6. The ‘downcountry’ moniker is strictly marketing. I’m glad you used the term trail bike. I have a 2022 element and my girlfriend has a V2 Ripley both of us ride XL frames. The 2022 element is as far from an XC bike as it is from an enduro bike – fitting perfectly in the trail bike category. The 120/120 Ripley is slightly faster on most loops I ride. However the Element is certainly a more capable on the downhills – it’s much more muted and less playful than Ripley while being extremely stable at speed preferring more strait lines, similar to how I ride my 160/160 bike. The descending has actually led me into some crashes as I can ride it like my enduro bike and end up finding the traction limit of my Ground Control tires pretty quickly (completely user error). I love the bike as I do not race XC but really enjoy pedaling 4-5 hour days fairly regularly and rarely go to a bike park or shuttle. It is so much more enjoyable on long days with black rated downhills than equivalent long days on the 160/160 bike.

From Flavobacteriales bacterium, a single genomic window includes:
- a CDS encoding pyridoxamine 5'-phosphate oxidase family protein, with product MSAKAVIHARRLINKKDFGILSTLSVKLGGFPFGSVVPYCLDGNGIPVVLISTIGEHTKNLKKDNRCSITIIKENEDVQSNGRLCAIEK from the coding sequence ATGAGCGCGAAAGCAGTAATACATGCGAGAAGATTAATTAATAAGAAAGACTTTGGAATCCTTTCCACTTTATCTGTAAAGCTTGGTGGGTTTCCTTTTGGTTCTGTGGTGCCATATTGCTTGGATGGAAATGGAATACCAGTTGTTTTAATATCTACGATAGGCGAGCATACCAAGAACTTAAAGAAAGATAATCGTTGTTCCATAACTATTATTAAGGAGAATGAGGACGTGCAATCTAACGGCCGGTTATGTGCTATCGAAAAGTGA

7. Thanks Stew!

    That’s exactly what I’m looking for is a bike that I can take on longer rides, do some races with, and still hit some blacks and rough downhills. Sounds like the element fits that category just wonder how it compares to the other 2 I’m looking at. The spur and the 429.

  8. Would this compare to the Kona Hei Hei since the Hei Hei is also a 120mm bike? There’s not many articles that go in depth about the Kona.

Leave a Comment